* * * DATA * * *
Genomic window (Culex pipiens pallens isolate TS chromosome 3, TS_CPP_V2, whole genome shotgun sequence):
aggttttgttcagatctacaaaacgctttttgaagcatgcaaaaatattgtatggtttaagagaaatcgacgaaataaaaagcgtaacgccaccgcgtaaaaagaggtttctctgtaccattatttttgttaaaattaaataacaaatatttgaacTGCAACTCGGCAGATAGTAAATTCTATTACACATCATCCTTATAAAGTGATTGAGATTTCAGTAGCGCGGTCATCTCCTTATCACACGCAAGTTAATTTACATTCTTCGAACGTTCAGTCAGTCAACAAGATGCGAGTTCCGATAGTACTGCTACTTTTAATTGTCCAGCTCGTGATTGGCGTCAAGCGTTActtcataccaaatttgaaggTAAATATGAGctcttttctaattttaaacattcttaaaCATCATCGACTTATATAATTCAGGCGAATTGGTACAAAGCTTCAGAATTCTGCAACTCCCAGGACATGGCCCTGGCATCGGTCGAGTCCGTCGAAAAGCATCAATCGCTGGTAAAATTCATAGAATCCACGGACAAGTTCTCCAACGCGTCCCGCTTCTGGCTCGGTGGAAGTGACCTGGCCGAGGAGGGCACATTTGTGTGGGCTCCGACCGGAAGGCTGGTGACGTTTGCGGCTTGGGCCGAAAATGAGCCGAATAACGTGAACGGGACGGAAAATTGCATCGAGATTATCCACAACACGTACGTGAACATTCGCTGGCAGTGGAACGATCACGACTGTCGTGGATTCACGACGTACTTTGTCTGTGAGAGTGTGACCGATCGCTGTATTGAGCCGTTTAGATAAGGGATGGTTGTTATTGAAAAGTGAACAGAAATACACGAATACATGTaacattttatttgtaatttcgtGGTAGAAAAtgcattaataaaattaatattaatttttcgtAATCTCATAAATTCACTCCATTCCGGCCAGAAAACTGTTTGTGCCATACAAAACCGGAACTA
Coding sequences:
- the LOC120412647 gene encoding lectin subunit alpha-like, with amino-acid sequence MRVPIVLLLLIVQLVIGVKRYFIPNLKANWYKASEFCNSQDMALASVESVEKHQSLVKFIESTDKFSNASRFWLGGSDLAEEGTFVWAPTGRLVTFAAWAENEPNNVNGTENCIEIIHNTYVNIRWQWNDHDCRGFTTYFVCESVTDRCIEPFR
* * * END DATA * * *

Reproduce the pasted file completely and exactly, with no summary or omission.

Genomic window (Culex pipiens pallens isolate TS chromosome 3, TS_CPP_V2, whole genome shotgun sequence):
aggttttgttcagatctacaaaacgctttttgaagcatgcaaaaatattgtatggtttaagagaaatcgacgaaataaaaagcgtaacgccaccgcgtaaaaagaggtttctctgtaccattatttttgttaaaattaaataacaaatatttgaacTGCAACTCGGCAGATAGTAAATTCTATTACACATCATCCTTATAAAGTGATTGAGATTTCAGTAGCGCGGTCATCTCCTTATCACACGCAAGTTAATTTACATTCTTCGAACGTTCAGTCAGTCAACAAGATGCGAGTTCCGATAGTACTGCTACTTTTAATTGTCCAGCTCGTGATTGGCGTCAAGCGTTActtcataccaaatttgaaggTAAATATGAGctcttttctaattttaaacattcttaaaCATCATCGACTTATATAATTCAGGCGAATTGGTACAAAGCTTCAGAATTCTGCAACTCCCAGGACATGGCCCTGGCATCGGTCGAGTCCGTCGAAAAGCATCAATCGCTGGTAAAATTCATAGAATCCACGGACAAGTTCTCCAACGCGTCCCGCTTCTGGCTCGGTGGAAGTGACCTGGCCGAGGAGGGCACATTTGTGTGGGCTCCGACCGGAAGGCTGGTGACGTTTGCGGCTTGGGCCGAAAATGAGCCGAATAACGTGAACGGGACGGAAAATTGCATCGAGATTATCCACAACACGTACGTGAACATTCGCTGGCAGTGGAACGATCACGACTGTCGTGGATTCACGACGTACTTTGTCTGTGAGAGTGTGACCGATCGCTGTATTGAGCCGTTTAGATAAGGGATGGTTGTTATTGAAAAGTGAACAGAAATACACGAATACATGTaacattttatttgtaatttcgtGGTAGAAAAtgcattaataaaattaatattaatttttcgtAATCTCATAAATTCACTCCATTCCGGCCAGAAAACTGTTTGTGCCATACAAAACCGGAACTA
Coding sequences:
- the LOC120412647 gene encoding lectin subunit alpha-like, with amino-acid sequence MRVPIVLLLLIVQLVIGVKRYFIPNLKANWYKASEFCNSQDMALASVESVEKHQSLVKFIESTDKFSNASRFWLGGSDLAEEGTFVWAPTGRLVTFAAWAENEPNNVNGTENCIEIIHNTYVNIRWQWNDHDCRGFTTYFVCESVTDRCIEPFR